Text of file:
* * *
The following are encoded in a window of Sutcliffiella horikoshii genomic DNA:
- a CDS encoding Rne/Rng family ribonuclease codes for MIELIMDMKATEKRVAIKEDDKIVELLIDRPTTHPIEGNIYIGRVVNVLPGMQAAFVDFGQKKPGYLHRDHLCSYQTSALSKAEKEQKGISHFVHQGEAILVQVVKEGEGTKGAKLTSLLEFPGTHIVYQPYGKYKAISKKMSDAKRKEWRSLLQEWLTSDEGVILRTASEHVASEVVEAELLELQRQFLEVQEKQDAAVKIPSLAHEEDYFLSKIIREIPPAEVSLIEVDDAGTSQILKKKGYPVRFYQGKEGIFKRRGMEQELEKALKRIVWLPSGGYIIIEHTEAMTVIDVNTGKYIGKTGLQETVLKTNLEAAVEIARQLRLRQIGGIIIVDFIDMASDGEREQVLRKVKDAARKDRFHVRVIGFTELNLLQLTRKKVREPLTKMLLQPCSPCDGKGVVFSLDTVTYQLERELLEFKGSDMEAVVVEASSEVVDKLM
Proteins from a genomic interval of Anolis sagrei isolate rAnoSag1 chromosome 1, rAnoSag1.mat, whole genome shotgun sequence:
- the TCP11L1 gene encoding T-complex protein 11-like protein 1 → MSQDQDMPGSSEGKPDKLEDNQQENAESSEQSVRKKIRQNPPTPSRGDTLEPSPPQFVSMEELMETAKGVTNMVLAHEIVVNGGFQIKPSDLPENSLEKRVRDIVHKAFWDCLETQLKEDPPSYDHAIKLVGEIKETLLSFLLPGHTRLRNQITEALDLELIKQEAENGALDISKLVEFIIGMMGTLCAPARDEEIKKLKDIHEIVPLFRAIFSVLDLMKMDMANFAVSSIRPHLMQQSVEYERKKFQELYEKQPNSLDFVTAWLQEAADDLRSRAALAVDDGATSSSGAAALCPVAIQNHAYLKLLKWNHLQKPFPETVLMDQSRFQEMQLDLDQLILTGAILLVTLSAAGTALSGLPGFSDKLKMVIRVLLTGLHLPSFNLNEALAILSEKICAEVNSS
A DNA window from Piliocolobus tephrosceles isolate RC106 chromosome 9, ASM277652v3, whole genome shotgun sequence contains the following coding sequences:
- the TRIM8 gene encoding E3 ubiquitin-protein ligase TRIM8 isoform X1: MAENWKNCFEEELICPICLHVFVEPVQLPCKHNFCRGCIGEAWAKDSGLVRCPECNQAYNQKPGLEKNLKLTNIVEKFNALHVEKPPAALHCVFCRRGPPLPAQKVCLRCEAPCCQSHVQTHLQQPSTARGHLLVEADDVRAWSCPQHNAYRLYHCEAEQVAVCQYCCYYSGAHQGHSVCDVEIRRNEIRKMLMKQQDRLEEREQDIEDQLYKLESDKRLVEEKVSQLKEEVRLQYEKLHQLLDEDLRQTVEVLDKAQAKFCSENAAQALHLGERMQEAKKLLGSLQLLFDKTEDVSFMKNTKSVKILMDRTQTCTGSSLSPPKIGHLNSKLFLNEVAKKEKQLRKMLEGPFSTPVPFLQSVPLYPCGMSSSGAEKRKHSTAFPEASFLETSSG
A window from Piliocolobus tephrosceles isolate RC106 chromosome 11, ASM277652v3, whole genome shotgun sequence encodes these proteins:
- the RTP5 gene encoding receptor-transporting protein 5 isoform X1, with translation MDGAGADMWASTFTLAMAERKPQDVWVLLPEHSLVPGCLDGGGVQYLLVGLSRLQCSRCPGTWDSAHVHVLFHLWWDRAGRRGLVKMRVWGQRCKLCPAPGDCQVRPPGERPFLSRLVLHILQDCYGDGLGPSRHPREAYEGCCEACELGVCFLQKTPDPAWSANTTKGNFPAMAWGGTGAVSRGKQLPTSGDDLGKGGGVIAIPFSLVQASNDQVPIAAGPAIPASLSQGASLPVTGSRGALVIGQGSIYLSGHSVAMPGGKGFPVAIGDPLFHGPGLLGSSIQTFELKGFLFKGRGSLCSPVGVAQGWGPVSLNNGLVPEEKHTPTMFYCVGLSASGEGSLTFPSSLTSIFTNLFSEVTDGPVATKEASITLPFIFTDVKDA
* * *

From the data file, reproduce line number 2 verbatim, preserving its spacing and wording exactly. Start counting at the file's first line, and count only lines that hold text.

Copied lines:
- a CDS encoding Rne/Rng family ribonuclease codes for MIELIMDMKATEKRVAIKEDDKIVELLIDRPTTHPIEGNIYIGRVVNVLPGMQAAFVDFGQKKPGYLHRDHLCSYQTSALSKAEKEQKGISHFVHQGEAILVQVVKEGEGTKGAKLTSLLEFPGTHIVYQPYGKYKAISKKMSDAKRKEWRSLLQEWLTSDEGVILRTASEHVASEVVEAELLELQRQFLEVQEKQDAAVKIPSLAHEEDYFLSKIIREIPPAEVSLIEVDDAGTSQILKKKGYPVRFYQGKEGIFKRRGMEQELEKALKRIVWLPSGGYIIIEHTEAMTVIDVNTGKYIGKTGLQETVLKTNLEAAVEIARQLRLRQIGGIIIVDFIDMASDGEREQVLRKVKDAARKDRFHVRVIGFTELNLLQLTRKKVREPLTKMLLQPCSPCDGKGVVFSLDTVTYQLERELLEFKGSDMEAVVVEASSEVVDKLM